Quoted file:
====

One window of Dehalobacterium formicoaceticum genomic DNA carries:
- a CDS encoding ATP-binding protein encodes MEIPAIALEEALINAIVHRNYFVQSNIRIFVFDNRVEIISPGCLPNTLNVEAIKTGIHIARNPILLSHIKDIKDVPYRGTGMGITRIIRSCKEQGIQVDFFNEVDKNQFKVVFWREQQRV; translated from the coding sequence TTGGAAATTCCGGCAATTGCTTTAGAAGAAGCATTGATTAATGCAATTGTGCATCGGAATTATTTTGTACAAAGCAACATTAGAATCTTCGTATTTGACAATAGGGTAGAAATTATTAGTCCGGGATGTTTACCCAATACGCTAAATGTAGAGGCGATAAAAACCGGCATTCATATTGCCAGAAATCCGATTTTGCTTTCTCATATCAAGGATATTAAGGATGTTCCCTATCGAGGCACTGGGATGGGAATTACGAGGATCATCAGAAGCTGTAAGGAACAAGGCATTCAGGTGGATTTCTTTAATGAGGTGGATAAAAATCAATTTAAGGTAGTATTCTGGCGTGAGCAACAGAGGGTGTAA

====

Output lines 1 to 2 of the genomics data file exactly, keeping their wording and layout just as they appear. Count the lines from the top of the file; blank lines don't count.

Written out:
One window of Dehalobacterium formicoaceticum genomic DNA carries:
- a CDS encoding ATP-binding protein encodes MEIPAIALEEALINAIVHRNYFVQSNIRIFVFDNRVEIISPGCLPNTLNVEAIKTGIHIARNPILLSHIKDIKDVPYRGTGMGITRIIRSCKEQGIQVDFFNEVDKNQFKVVFWREQQRV; translated from the coding sequence TTGGAAATTCCGGCAATTGCTTTAGAAGAAGCATTGATTAATGCAATTGTGCATCGGAATTATTTTGTACAAAGCAACATTAGAATCTTCGTATTTGACAATAGGGTAGAAATTATTAGTCCGGGATGTTTACCCAATACGCTAAATGTAGAGGCGATAAAAACCGGCATTCATATTGCCAGAAATCCGATTTTGCTTTCTCATATCAAGGATATTAAGGATGTTCCCTATCGAGGCACTGGGATGGGAATTACGAGGATCATCAGAAGCTGTAAGGAACAAGGCATTCAGGTGGATTTCTTTAATGAGGTGGATAAAAATCAATTTAAGGTAGTATTCTGGCGTGAGCAACAGAGGGTGTAA